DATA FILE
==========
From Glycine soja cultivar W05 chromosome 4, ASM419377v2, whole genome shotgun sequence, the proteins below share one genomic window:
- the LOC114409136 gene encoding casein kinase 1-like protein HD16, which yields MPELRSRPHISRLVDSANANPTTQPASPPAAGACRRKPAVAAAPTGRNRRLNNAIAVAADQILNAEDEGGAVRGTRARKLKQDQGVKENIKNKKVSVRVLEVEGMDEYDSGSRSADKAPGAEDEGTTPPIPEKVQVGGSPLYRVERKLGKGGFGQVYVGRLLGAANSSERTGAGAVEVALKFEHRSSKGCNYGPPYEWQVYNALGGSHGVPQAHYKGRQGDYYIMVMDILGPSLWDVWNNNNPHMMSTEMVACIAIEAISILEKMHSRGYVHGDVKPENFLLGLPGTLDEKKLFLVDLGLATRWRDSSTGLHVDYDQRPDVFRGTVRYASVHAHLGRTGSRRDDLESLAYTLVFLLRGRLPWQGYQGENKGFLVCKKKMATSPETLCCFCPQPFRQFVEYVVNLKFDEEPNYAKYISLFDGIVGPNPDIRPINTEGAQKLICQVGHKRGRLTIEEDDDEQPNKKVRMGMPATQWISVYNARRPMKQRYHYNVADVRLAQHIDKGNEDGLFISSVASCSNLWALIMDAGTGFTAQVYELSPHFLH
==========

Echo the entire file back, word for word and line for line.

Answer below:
From Glycine soja cultivar W05 chromosome 4, ASM419377v2, whole genome shotgun sequence, the proteins below share one genomic window:
- the LOC114409136 gene encoding casein kinase 1-like protein HD16, which yields MPELRSRPHISRLVDSANANPTTQPASPPAAGACRRKPAVAAAPTGRNRRLNNAIAVAADQILNAEDEGGAVRGTRARKLKQDQGVKENIKNKKVSVRVLEVEGMDEYDSGSRSADKAPGAEDEGTTPPIPEKVQVGGSPLYRVERKLGKGGFGQVYVGRLLGAANSSERTGAGAVEVALKFEHRSSKGCNYGPPYEWQVYNALGGSHGVPQAHYKGRQGDYYIMVMDILGPSLWDVWNNNNPHMMSTEMVACIAIEAISILEKMHSRGYVHGDVKPENFLLGLPGTLDEKKLFLVDLGLATRWRDSSTGLHVDYDQRPDVFRGTVRYASVHAHLGRTGSRRDDLESLAYTLVFLLRGRLPWQGYQGENKGFLVCKKKMATSPETLCCFCPQPFRQFVEYVVNLKFDEEPNYAKYISLFDGIVGPNPDIRPINTEGAQKLICQVGHKRGRLTIEEDDDEQPNKKVRMGMPATQWISVYNARRPMKQRYHYNVADVRLAQHIDKGNEDGLFISSVASCSNLWALIMDAGTGFTAQVYELSPHFLH